CAPTURE THE MOMENT

Photographers go beyond the cheese

Story by Randi Jo Gause

  • Kelly Moon Photography Kelly Moon Photography
  • Grossl Photography Grossl Photography
  • Grossl Photography Grossl Photography
  • Grossl Photography Grossl Photography
  • Photo Arts by Janna Photo Arts by Janna
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Is there anything more precious than a beautiful baby? That toothless grin, those tiny little fingers, that itty bitty nose – every parent wants to remember every wee detail. And there’s no better way than a portrait of your baby.

When it comes to baby photography, today’s parents are choosier than ever. They’re looking for relaxed, more natural portraits, and the kinds of shots seen in fashion magazines and art galleries – far from a fake backdrop in a department store.

Hiring the right professional won’t be a decision that you regret. Professional baby photographers know that snapping a great photo of your little bundle isn’t quite as simple as “say cheese!” It takes patience, skill, adaptability – and quite often, employing some very creative techniques.

Fortunately, our local experts offer advice on how to choose a photographer, and tips and tricks for how to best capture that angel face now – for memory-making photos that will last long after the innocence fades.

Snap Decision

Choosing a baby photographer can be a tough choice with all the available resources, so if you really want to find the perfect fit, do your homework. Search online, ask friends and family for suggestions and meet with several photographers to get a feel for how their personal style and experience aligns with what you want.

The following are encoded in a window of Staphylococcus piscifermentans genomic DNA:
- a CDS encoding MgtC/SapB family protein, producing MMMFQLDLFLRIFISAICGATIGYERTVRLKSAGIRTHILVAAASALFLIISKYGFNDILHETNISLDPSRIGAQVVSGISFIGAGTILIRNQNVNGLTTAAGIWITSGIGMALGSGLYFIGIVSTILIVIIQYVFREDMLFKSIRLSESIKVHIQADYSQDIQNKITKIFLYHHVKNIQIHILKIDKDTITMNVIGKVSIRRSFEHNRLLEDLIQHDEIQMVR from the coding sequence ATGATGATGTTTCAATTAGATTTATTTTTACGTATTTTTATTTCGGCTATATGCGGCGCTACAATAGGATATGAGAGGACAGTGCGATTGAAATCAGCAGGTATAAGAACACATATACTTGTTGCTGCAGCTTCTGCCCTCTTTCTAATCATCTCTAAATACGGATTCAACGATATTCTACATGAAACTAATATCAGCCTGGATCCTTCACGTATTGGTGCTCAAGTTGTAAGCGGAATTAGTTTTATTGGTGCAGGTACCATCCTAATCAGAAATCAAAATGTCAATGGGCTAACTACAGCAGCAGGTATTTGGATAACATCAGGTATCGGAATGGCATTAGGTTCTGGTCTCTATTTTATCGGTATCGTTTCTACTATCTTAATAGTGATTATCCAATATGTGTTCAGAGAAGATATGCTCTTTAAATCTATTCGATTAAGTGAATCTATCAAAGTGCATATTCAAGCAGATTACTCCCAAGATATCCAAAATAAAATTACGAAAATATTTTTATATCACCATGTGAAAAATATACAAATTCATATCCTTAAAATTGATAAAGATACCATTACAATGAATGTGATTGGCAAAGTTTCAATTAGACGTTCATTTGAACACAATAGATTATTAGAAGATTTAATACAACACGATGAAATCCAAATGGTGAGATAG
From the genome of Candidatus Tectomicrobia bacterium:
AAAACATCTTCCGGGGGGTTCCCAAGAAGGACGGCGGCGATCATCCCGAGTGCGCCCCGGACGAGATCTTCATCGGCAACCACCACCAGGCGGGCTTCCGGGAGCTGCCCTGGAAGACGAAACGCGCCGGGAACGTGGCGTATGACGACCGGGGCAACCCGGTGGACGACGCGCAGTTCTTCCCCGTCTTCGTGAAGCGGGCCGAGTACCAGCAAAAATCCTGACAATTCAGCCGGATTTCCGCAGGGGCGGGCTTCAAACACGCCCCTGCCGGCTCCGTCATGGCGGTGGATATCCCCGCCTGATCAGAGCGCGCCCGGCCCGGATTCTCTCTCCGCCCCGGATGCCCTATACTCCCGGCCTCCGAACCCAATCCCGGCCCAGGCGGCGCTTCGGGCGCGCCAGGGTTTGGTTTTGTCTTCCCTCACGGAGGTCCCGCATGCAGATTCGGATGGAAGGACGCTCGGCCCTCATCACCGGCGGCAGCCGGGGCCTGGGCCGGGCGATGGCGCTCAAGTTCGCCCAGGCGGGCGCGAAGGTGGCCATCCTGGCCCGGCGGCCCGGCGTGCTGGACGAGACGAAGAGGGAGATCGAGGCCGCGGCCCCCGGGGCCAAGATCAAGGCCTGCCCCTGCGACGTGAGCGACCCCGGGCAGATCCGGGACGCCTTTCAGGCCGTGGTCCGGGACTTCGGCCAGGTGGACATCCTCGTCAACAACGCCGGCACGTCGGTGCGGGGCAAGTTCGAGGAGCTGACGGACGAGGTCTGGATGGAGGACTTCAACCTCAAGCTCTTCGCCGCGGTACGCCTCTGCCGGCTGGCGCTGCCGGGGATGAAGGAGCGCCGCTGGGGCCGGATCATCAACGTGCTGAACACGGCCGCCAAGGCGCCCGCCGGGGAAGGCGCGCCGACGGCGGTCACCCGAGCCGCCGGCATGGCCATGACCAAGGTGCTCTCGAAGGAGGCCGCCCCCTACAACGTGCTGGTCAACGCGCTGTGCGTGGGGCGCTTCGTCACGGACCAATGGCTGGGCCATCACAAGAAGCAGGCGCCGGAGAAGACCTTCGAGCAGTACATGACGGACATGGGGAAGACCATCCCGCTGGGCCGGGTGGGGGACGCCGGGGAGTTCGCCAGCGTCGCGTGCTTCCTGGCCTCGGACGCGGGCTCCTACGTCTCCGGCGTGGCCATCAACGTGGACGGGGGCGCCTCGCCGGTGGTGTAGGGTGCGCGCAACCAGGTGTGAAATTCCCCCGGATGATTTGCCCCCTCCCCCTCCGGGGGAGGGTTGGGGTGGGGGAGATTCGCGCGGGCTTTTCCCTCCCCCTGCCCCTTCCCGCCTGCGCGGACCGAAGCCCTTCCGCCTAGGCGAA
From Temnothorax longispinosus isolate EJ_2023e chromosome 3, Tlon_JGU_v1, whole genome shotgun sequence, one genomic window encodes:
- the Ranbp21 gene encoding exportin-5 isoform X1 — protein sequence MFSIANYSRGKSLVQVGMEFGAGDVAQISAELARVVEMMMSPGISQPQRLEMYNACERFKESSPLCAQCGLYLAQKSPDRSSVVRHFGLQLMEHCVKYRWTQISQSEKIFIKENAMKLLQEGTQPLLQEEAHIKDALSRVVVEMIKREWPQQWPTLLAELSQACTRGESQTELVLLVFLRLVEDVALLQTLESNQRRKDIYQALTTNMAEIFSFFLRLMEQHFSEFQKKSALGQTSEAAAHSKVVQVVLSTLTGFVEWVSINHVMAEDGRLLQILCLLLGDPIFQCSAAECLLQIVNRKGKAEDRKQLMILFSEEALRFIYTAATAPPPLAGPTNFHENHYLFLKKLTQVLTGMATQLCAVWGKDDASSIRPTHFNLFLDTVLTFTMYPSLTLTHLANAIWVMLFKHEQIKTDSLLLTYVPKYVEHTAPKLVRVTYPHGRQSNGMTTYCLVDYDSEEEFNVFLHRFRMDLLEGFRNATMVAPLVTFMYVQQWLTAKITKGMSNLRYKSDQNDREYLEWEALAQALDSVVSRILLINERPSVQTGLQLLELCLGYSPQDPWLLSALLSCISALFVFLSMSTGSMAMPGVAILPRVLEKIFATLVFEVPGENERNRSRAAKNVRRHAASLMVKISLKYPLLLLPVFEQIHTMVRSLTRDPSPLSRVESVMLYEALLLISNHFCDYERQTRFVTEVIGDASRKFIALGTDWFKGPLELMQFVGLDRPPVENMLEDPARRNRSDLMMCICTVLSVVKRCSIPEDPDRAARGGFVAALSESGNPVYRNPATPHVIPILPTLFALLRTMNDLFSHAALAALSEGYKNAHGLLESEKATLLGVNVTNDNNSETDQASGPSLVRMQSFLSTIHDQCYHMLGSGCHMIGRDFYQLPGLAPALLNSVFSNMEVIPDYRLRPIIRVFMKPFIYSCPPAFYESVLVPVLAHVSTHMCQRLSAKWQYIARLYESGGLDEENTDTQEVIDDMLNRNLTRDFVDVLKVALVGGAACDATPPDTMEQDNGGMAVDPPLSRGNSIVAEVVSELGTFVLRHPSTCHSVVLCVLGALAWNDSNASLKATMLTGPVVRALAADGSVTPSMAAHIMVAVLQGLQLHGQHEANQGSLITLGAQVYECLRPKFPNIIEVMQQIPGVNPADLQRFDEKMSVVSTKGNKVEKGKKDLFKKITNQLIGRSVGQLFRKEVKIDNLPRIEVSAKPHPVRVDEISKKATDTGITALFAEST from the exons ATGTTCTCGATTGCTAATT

Not only are you looking for a photographer that offers great portraits, you are looking for a person that loves babies. Look for one with years of experience photographing children – one with the right skills to get little ones comfortable in front of the camera.

“Consequently, the photographer has to know how to encourage the child to demonstrate the desired behavior or expression, and know how to patiently anticipate and capture that expression at just the right moment,” explains Janna Maile of Photo Arts.

On that same note, make sure your photographer has a proven track record for patience, and that your appointment is scheduled to allow for interruptions. “Babies and toddlers need to work at their pace and need many breaks and your professional photographer should be willing to slow down and work at your child’s pace,” says Kelly Moon, owner of Kelly Moon Photography.

Strike a Pose

If you have a particular style of photography or a specific shot in mind, discuss them with your photographer before the shoot to ensure that you’re on the same page. When choosing a style, consider your home décor, around which the photos will likely be displayed. Your baby’s personality subtleties, or cherished keepsakes/props are also things to consider when seeking inspiration for your photos. “If there is a favorite toy or family heirloom that would add a special memory, those are always encouraged in my portraits,” adds Moon.